Themes of friendship and faith thread through Bill Noel’s lively, likable Southern mystery tale.
Themes of friendship and faith thread through Bill Noel’s ninth Folly Beach mystery, First Light, a lively novel set on a South Carolina island.
Amateur detective, photographer, and gallery owner Chris Landrum finds himself involved in more murky goings-on in Folly Beach, South Carolina, in this mystery series’ ninth installment. He almost gets run over twice; witnesses a hit-and-run which he insists is intentional; and spends some anxious days worried about Charleston County Sheriff’s Department Detective Karen Lawson, his girlfriend, who has been shot in a robbery attempt. On top of all that, he’s finally decided to tell his best friend and gallery assistant Charles that their gallery is a money pit and needs to close for good.
Noel’s characters are lively, likable (even when they’re ornery), and real. Surf-shop owner Dude Sloan seems to have indoctrinated several townsfolk into his unique way of speaking, and gets into more amateur detecting in this novel. Charles is in a stew over whether he should really marry his fiancée. Realtor Bob Howard pulls no punches in his opinions of itinerant preachers. Chris attends First Light preacher Burl Ives Costello’s beach services once out of curiosity. He pays repeat visits for other (detective) reasons. Emotions are plainly shown without being overbearing, making the characters fully fleshed out in all senses. There’s not a stilted character here anywhere.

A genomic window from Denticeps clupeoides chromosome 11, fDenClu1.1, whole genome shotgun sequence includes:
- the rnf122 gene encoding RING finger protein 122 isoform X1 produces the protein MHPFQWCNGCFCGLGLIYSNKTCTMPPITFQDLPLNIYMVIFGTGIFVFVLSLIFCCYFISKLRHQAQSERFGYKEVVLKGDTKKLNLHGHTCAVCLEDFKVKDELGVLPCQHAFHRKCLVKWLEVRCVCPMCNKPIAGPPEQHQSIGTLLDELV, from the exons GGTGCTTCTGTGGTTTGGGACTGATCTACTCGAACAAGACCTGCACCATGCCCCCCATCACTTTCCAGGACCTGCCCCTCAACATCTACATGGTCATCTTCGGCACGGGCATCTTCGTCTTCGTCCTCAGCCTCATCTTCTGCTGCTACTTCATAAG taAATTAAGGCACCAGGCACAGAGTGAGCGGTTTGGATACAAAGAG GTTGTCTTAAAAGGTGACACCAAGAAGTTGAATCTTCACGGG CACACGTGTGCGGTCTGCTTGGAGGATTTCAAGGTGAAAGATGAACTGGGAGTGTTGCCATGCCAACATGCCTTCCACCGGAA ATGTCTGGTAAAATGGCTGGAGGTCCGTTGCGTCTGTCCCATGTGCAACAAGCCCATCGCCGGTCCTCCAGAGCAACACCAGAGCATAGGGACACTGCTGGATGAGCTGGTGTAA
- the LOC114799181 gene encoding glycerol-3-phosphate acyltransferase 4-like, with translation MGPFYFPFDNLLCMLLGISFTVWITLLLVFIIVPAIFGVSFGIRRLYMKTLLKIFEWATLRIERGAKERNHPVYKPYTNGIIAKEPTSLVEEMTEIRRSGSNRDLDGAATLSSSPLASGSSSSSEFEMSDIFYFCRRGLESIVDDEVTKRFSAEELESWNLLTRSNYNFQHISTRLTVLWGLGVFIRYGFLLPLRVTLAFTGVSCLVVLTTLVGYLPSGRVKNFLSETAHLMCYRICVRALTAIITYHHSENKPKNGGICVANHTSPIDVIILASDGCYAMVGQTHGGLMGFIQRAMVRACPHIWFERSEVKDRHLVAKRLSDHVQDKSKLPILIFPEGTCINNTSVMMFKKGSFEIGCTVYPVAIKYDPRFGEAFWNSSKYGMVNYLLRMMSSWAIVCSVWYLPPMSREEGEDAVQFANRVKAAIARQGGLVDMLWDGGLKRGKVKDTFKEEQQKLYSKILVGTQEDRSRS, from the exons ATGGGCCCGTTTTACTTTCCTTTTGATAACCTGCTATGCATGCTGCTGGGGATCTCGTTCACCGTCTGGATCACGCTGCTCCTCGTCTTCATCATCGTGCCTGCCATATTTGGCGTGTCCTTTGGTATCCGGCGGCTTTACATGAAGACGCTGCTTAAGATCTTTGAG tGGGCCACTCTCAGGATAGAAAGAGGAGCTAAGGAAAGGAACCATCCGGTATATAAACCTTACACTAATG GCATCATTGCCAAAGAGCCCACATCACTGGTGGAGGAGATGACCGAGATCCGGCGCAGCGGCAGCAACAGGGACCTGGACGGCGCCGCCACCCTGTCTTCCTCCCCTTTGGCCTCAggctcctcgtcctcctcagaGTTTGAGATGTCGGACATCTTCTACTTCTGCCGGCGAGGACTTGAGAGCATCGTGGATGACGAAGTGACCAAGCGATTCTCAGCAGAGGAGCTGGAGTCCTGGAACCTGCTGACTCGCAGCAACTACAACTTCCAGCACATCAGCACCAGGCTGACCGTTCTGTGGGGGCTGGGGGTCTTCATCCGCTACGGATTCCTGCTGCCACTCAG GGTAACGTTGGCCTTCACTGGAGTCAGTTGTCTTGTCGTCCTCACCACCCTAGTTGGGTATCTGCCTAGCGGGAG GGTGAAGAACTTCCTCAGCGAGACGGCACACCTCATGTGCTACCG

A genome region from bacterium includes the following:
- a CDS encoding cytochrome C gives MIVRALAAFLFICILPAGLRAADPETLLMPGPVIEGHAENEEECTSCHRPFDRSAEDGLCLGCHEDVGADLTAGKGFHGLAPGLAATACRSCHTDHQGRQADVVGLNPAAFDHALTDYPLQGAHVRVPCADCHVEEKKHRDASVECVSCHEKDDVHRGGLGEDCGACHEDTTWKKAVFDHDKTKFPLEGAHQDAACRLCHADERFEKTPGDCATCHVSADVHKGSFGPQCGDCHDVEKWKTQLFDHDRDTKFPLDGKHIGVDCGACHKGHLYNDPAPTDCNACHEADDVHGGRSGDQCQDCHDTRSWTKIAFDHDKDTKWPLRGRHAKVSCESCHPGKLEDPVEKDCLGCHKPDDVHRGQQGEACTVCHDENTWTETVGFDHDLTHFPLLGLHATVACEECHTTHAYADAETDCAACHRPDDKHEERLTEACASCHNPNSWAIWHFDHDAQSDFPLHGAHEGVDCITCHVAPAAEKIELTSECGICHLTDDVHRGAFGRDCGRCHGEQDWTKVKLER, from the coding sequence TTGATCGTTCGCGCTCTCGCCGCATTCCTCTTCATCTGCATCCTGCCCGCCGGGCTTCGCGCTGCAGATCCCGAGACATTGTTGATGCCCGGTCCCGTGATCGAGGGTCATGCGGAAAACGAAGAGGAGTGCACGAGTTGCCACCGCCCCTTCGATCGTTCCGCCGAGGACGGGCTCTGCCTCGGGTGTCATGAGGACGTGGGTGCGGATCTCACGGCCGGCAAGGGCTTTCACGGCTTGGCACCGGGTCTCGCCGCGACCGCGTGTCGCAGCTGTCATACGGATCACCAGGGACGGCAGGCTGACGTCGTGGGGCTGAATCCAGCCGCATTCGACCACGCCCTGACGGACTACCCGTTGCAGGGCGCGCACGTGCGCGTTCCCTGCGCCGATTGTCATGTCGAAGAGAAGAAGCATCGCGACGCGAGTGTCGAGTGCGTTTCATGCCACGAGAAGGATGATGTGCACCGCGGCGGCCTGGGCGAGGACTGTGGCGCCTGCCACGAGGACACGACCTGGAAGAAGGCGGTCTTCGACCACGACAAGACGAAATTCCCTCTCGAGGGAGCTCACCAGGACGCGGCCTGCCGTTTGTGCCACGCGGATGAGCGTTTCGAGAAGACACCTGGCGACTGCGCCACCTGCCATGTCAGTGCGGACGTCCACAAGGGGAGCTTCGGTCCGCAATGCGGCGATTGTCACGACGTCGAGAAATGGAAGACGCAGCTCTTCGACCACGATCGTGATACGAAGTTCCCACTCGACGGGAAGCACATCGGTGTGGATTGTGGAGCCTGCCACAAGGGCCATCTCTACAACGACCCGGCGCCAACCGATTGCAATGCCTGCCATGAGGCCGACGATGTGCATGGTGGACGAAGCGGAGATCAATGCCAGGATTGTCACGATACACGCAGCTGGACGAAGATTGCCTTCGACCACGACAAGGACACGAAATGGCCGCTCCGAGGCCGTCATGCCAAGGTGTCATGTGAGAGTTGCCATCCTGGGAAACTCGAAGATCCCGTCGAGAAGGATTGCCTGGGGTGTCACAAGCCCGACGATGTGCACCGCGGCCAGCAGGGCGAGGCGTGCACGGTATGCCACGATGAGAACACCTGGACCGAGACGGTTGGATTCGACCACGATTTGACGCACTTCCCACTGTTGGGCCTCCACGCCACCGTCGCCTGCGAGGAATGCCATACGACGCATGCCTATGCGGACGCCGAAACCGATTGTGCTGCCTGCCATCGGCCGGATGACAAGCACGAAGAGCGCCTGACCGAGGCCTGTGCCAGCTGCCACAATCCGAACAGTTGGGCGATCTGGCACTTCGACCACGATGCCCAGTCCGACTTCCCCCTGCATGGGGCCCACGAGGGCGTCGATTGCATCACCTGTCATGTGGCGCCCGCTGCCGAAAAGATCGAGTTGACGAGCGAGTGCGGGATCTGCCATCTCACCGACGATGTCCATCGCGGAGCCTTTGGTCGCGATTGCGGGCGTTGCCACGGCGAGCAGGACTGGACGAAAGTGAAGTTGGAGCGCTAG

Particularly well imparted is the humanity of the police officers, especially when it comes to their reactions to injuries among their own. The Folly Beach officers and county sheriff’s deputies are competent and caring, do their jobs attentively and enthusiastically, and are very seldom seen with donuts. The notable exception is Folly Beach PD Detective Brad Burton, a stellar example of a man so close to retirement that he can smell it, who does the minimum to keep his job and stay alive.
The mental ruminations of Chris’s internal dialogues provide illuminating moments in the text, while crisp external dialogues enlighten when it comes to characters’ personalities and helpfully deliver information about the crimes being investigated.
The events in this novel are perfectly paced, a gentle roller coaster with enough highs and lows to maintain forward movement without causing confusion. There is a lot going on in First Light—death, near-death, major life decisions, schemes, and secrets—but the narrative balances these elements masterfully. There are some spelling and punctuation errors present, but they have little effect on the overall reading experience.
First Light is a great read. Mystery lovers who enjoy interesting settings and offbeat characters should cotton to this series. Landrum and his friends are a welcome distraction from everyday life, and Bill Noel ably generates interest for his continuing series.
J. G. Stinson
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